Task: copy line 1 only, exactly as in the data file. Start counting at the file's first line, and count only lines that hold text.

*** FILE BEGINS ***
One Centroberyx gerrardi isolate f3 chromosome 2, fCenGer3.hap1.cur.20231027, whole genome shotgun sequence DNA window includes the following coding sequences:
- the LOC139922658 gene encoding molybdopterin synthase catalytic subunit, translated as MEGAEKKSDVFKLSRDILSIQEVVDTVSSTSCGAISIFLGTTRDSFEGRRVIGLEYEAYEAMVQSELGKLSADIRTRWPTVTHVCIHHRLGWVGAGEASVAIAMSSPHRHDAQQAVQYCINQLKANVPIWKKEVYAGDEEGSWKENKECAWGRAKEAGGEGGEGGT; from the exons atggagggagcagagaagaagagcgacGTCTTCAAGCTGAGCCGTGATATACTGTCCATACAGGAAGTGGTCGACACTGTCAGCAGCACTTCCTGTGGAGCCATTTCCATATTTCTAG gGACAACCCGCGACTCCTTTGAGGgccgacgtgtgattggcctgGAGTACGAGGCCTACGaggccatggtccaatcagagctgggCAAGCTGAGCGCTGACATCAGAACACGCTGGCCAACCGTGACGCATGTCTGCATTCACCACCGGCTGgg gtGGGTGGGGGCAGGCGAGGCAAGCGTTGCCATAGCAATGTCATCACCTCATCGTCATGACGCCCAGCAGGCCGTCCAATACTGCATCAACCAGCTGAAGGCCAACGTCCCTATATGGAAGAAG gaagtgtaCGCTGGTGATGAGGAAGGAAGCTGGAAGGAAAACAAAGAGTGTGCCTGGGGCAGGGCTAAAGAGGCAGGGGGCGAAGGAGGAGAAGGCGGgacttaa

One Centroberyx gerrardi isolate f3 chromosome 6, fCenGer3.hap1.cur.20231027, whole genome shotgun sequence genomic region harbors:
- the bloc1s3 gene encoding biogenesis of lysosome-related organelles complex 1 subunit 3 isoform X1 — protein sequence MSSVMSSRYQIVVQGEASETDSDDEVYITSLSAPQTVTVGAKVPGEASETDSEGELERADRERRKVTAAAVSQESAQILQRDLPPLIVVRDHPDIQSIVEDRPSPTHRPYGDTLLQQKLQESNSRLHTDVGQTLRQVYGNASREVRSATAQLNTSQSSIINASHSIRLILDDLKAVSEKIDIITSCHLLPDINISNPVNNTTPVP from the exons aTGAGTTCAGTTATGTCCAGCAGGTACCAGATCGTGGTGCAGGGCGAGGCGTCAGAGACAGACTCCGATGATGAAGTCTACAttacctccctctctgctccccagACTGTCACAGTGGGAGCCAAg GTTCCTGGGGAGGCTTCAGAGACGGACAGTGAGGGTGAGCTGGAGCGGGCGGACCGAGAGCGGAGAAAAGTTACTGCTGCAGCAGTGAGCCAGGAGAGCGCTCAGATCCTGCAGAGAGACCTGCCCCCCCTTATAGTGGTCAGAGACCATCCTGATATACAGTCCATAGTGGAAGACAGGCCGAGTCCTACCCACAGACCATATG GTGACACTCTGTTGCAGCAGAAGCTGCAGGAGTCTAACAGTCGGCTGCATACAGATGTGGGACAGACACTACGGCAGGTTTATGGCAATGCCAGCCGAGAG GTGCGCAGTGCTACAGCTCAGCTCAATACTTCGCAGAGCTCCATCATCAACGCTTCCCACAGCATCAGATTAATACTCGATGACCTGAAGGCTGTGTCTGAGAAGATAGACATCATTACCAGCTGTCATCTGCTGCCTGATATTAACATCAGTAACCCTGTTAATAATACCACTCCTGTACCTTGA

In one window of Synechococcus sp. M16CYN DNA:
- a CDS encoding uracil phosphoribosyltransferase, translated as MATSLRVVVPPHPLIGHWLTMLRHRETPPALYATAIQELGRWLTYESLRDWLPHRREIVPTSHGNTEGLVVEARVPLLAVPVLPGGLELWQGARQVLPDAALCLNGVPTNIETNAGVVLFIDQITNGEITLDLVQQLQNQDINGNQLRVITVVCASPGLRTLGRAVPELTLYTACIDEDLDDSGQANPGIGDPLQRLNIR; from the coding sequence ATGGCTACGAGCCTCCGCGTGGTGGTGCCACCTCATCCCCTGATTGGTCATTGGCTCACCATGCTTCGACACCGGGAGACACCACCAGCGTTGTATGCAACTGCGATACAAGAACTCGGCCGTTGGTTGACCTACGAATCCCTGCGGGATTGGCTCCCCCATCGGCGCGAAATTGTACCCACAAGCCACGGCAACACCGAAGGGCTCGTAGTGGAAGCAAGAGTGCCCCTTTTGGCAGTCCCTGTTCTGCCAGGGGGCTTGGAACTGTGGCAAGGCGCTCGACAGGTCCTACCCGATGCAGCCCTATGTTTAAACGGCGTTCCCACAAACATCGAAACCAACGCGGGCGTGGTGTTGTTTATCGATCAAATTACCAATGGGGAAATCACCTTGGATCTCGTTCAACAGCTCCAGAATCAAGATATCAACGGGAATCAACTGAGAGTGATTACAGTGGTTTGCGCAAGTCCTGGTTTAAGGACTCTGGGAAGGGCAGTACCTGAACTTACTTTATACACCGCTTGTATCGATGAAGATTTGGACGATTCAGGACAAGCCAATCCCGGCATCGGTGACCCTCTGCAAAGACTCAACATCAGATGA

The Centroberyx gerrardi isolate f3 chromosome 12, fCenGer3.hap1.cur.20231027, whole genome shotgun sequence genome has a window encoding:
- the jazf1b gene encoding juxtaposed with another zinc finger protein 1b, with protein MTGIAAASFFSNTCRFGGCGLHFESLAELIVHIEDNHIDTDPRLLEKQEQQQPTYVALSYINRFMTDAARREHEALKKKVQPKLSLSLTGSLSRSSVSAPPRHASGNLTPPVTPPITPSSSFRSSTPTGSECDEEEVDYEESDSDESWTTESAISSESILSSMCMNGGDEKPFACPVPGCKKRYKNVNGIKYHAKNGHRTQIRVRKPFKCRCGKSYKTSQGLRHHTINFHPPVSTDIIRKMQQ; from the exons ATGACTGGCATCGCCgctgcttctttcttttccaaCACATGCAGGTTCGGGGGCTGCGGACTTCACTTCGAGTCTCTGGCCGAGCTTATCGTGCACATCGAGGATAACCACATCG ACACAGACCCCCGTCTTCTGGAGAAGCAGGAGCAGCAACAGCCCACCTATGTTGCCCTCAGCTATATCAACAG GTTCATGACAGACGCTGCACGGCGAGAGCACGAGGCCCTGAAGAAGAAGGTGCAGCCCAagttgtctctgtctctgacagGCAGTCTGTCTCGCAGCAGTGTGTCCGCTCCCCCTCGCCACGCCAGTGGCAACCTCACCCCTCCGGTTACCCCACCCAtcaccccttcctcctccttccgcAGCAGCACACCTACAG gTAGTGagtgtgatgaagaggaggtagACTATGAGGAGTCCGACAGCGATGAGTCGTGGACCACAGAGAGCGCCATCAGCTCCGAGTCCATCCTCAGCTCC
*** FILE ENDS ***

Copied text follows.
One Centroberyx gerrardi isolate f3 chromosome 2, fCenGer3.hap1.cur.20231027, whole genome shotgun sequence DNA window includes the following coding sequences: